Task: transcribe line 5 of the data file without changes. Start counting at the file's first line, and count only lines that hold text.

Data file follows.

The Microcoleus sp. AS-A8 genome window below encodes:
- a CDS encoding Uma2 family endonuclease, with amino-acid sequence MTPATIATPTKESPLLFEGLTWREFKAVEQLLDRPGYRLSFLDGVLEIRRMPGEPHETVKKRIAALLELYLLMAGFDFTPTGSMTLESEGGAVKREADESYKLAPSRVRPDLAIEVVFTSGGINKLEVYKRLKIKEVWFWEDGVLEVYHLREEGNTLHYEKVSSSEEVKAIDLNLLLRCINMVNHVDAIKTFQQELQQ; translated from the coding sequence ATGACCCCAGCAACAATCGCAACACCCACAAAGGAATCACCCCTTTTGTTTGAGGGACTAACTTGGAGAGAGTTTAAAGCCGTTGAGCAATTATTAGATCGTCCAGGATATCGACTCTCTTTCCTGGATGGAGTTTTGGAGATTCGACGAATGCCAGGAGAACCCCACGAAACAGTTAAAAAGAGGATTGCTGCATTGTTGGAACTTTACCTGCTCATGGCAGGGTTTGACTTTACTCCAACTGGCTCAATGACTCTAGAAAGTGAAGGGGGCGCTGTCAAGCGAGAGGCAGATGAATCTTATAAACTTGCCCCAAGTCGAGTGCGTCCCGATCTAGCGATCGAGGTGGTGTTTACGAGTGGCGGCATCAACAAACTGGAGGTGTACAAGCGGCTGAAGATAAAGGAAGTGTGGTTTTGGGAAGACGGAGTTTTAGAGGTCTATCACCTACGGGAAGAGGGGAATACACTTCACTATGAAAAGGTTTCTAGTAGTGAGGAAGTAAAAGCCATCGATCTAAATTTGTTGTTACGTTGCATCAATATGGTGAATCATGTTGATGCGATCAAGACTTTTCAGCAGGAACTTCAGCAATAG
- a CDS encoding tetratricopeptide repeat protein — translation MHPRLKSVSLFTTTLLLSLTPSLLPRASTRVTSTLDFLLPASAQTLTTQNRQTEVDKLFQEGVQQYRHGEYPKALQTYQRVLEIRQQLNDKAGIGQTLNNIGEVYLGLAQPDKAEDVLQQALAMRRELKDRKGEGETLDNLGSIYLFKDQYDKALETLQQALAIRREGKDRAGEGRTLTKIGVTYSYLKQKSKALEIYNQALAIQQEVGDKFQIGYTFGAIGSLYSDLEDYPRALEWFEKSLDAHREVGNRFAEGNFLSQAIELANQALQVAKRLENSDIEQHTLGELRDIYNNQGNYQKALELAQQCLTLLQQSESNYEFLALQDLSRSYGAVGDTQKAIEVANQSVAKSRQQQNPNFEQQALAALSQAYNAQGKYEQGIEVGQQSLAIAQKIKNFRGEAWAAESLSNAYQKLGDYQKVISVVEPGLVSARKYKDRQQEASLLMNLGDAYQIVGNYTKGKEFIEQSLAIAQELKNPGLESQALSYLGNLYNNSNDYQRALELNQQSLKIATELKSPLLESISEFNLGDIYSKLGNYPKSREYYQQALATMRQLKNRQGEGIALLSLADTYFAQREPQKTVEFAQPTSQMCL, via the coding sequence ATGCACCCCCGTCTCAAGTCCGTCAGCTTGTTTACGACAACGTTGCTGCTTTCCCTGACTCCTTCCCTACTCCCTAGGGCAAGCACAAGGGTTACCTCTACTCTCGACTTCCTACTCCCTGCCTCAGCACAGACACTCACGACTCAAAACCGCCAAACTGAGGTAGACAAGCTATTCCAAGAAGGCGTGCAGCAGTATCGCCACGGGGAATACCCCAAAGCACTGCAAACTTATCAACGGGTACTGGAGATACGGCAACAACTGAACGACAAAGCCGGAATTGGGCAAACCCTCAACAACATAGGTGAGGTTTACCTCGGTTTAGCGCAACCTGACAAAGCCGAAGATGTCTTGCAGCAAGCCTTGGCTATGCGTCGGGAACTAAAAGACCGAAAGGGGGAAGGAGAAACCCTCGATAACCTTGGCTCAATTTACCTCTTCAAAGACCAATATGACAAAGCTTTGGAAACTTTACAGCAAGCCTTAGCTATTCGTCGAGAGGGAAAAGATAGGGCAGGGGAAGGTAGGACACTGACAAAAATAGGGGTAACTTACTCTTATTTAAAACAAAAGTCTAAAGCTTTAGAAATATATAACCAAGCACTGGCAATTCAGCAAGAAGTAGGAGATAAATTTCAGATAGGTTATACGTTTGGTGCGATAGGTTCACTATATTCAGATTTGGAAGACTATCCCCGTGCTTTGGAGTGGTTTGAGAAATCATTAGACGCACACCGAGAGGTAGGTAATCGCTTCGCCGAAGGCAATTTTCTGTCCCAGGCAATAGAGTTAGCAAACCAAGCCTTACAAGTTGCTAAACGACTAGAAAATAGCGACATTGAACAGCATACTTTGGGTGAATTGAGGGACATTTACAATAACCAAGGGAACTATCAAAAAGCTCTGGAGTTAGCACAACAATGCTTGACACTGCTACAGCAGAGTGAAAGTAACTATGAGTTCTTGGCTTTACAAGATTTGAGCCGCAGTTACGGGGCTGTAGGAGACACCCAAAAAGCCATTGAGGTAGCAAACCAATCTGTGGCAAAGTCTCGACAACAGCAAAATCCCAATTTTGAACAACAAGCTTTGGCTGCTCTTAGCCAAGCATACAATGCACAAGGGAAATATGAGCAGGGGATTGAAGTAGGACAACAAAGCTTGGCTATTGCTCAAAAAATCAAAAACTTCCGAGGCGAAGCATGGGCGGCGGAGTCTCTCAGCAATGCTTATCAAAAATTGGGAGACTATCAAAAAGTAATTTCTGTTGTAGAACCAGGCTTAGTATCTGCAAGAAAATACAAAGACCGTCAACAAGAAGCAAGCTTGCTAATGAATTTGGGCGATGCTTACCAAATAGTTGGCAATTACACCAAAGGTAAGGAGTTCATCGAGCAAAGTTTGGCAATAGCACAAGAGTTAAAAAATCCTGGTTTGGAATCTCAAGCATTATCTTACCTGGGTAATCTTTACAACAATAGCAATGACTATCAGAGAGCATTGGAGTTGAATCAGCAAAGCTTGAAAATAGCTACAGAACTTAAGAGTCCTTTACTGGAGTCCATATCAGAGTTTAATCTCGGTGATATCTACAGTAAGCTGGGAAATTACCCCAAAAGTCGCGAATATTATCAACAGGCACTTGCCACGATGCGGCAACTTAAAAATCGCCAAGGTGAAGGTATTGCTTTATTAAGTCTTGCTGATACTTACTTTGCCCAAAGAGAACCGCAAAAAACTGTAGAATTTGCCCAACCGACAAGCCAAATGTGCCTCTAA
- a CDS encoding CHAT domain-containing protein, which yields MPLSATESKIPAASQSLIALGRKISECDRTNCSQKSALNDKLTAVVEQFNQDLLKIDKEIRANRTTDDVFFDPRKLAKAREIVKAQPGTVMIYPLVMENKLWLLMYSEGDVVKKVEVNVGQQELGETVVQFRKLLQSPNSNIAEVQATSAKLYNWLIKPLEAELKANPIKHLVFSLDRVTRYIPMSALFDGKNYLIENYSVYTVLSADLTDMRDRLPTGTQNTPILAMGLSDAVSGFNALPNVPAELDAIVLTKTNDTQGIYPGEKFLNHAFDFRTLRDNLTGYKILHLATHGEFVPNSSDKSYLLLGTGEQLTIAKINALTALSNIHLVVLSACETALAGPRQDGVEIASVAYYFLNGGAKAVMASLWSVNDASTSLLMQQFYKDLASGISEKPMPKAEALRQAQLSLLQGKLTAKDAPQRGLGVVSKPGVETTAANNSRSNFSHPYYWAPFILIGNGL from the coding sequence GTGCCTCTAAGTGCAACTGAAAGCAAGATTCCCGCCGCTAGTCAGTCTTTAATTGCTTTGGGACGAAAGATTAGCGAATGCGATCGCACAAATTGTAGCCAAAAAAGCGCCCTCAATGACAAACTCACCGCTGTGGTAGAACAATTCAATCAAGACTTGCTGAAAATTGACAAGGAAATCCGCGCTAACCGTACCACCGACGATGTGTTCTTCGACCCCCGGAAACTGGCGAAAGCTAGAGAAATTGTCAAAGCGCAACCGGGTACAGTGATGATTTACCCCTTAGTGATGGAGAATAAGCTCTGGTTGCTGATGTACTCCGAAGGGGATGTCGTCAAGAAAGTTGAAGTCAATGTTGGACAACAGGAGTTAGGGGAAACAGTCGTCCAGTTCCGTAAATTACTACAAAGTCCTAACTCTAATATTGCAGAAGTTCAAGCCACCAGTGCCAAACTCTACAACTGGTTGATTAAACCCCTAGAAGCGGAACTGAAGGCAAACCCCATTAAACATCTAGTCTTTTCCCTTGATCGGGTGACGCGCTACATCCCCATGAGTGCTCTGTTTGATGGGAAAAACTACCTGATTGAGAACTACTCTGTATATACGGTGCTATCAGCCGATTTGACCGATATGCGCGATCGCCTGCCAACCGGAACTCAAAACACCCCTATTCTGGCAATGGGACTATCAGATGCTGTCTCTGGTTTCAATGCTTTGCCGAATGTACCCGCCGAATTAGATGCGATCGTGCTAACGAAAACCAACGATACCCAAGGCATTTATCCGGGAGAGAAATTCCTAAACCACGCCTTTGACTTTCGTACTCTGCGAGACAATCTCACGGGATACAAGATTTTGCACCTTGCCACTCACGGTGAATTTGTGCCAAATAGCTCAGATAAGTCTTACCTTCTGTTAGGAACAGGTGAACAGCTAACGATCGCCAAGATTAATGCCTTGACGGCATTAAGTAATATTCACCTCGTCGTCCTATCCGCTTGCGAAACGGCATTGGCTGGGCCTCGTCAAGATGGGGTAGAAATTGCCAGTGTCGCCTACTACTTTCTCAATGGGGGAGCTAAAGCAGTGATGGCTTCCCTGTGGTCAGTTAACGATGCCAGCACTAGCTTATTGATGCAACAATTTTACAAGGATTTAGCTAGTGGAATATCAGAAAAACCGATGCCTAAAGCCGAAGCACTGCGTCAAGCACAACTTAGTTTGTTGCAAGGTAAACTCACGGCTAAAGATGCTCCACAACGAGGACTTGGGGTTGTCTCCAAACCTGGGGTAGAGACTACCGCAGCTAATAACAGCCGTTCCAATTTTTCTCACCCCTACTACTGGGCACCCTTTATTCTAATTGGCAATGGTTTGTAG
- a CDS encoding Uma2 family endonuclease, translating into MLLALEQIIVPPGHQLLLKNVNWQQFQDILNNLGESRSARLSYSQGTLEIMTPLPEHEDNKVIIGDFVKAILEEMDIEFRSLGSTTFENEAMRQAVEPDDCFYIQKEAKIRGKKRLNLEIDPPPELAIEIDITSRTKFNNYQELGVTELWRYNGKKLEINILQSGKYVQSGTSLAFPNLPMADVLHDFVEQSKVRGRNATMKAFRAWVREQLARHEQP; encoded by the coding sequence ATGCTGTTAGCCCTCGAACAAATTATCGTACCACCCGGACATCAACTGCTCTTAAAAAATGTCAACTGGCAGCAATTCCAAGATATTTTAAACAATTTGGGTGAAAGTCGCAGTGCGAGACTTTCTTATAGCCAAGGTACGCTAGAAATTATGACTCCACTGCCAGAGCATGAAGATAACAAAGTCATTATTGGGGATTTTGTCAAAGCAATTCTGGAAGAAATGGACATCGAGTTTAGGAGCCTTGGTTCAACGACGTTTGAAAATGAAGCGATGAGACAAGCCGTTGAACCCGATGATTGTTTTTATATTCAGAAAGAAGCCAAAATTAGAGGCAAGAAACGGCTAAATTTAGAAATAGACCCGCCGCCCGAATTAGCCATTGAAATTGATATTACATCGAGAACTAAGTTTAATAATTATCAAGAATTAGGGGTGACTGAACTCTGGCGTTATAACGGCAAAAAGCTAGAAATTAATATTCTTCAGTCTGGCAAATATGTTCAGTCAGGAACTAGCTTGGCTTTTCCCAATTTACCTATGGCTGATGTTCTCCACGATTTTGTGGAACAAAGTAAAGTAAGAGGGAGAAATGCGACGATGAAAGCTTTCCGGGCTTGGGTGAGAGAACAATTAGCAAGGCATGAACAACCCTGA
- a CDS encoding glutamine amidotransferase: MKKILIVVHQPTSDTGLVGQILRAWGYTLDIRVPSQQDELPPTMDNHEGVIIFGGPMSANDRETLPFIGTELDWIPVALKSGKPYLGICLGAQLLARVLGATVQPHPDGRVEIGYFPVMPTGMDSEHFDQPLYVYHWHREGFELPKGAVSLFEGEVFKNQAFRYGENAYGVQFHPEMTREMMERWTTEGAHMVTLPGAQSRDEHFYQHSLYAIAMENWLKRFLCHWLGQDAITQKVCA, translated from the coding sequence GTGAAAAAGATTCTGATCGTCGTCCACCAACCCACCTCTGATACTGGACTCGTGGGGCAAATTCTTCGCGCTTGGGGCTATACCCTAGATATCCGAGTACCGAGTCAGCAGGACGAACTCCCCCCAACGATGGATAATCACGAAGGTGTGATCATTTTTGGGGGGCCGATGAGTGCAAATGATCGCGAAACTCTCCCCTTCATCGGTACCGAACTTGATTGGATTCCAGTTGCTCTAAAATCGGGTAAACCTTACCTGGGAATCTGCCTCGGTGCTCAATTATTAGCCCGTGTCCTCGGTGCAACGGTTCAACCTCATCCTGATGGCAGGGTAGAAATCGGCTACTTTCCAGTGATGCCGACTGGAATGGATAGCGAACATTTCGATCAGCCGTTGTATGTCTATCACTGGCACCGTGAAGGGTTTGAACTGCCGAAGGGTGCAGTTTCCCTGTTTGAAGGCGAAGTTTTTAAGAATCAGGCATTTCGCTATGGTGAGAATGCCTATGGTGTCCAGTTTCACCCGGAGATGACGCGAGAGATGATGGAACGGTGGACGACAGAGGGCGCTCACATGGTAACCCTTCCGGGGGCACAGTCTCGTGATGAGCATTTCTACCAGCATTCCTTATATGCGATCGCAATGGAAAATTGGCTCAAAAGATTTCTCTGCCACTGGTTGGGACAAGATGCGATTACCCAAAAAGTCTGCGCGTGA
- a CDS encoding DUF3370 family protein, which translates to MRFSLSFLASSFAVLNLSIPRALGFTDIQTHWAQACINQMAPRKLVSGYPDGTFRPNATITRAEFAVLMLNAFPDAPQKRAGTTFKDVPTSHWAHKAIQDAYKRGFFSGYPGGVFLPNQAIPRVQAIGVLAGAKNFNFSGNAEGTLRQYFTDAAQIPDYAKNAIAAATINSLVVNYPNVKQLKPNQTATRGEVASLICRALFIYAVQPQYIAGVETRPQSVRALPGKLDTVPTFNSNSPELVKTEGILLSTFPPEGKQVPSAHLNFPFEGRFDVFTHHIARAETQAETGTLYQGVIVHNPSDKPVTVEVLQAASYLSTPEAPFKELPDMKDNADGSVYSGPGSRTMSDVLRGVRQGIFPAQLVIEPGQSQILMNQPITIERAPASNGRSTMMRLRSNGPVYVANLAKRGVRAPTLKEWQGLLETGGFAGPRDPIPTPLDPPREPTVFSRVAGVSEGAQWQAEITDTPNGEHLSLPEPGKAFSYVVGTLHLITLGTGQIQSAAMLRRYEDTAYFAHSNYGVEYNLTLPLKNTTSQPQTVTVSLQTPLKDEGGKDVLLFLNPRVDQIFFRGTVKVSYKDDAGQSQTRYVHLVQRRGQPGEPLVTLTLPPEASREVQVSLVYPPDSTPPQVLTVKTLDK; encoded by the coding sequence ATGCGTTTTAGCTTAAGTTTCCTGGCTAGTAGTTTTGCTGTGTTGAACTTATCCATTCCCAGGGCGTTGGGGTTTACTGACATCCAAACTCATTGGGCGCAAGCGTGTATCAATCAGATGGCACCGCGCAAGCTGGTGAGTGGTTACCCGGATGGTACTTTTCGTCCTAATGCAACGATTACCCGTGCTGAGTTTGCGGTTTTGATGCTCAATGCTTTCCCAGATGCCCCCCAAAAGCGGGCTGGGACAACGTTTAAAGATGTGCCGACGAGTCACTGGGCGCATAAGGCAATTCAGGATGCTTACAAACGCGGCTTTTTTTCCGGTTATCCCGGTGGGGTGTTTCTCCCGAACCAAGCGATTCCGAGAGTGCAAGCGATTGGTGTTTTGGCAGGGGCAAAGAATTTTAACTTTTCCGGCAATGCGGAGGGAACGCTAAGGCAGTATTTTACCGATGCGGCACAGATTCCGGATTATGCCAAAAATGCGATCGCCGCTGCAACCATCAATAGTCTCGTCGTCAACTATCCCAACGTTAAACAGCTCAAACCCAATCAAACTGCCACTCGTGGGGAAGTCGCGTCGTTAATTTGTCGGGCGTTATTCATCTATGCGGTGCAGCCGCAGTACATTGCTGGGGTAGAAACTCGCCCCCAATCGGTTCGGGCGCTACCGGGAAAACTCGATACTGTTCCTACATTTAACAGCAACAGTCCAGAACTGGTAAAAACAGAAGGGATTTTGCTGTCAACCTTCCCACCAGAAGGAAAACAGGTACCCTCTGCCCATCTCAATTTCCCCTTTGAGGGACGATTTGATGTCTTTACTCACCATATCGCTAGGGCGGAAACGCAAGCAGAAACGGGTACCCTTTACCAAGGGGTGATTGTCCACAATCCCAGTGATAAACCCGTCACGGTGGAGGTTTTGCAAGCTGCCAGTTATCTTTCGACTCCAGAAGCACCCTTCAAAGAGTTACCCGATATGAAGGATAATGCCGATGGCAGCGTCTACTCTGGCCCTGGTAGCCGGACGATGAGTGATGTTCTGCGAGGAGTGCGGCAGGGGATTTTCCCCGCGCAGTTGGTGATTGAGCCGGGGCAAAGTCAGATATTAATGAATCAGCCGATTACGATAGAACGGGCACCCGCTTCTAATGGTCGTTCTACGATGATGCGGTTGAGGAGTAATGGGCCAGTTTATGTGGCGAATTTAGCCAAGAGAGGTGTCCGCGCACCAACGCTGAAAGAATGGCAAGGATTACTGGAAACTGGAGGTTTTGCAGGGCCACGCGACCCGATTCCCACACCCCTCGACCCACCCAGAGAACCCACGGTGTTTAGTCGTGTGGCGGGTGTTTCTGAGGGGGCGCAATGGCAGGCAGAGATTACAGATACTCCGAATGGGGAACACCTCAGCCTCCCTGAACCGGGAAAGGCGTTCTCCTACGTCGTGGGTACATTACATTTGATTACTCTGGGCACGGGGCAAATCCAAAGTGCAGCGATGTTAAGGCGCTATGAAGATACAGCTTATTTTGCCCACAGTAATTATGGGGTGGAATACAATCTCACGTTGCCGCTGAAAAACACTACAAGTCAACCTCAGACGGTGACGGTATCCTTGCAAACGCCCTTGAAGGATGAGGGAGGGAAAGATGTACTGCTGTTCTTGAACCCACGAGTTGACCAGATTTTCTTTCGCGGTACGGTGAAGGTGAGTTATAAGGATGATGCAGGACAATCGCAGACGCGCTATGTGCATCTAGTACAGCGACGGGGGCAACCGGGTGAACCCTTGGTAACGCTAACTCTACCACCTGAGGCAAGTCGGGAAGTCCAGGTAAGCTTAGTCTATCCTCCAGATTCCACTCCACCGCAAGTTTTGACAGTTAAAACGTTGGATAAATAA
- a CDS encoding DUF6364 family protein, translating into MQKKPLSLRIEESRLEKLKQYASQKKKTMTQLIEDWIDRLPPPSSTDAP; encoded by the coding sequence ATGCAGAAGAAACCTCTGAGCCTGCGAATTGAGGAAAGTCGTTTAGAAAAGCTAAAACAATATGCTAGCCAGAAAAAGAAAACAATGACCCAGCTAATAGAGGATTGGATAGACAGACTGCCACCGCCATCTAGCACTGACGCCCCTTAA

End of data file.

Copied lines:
- a CDS encoding Uma2 family endonuclease, translating into MLLALEQIIVPPGHQLLLKNVNWQQFQDILNNLGESRSARLSYSQGTLEIMTPLPEHEDNKVIIGDFVKAILEEMDIEFRSLGSTTFENEAMRQAVEPDDCFYIQKEAKIRGKKRLNLEIDPPPELAIEIDITSRTKFNNYQELGVTELWRYNGKKLEINILQSGKYVQSGTSLAFPNLPMADVLHDFVEQSKVRGRNATMKAFRAWVREQLARHEQP; encoded by the coding sequence ATGCTGTTAGCCCTCGAACAAATTATCGTACCACCCGGACATCAACTGCTCTTAAAAAATGTCAACTGGCAGCAATTCCAAGATATTTTAAACAATTTGGGTGAAAGTCGCAGTGCGAGACTTTCTTATAGCCAAGGTACGCTAGAAATTATGACTCCACTGCCAGAGCATGAAGATAACAAAGTCATTATTGGGGATTTTGTCAAAGCAATTCTGGAAGAAATGGACATCGAGTTTAGGAGCCTTGGTTCAACGACGTTTGAAAATGAAGCGATGAGACAAGCCGTTGAACCCGATGATTGTTTTTATATTCAGAAAGAAGCCAAAATTAGAGGCAAGAAACGGCTAAATTTAGAAATAGACCCGCCGCCCGAATTAGCCATTGAAATTGATATTACATCGAGAACTAAGTTTAATAATTATCAAGAATTAGGGGTGACTGAACTCTGGCGTTATAACGGCAAAAAGCTAGAAATTAATATTCTTCAGTCTGGCAAATATGTTCAGTCAGGAACTAGCTTGGCTTTTCCCAATTTACCTATGGCTGATGTTCTCCACGATTTTGTGGAACAAAGTAAAGTAAGAGGGAGAAATGCGACGATGAAAGCTTTCCGGGCTTGGGTGAGAGAACAATTAGCAAGGCATGAACAACCCTGA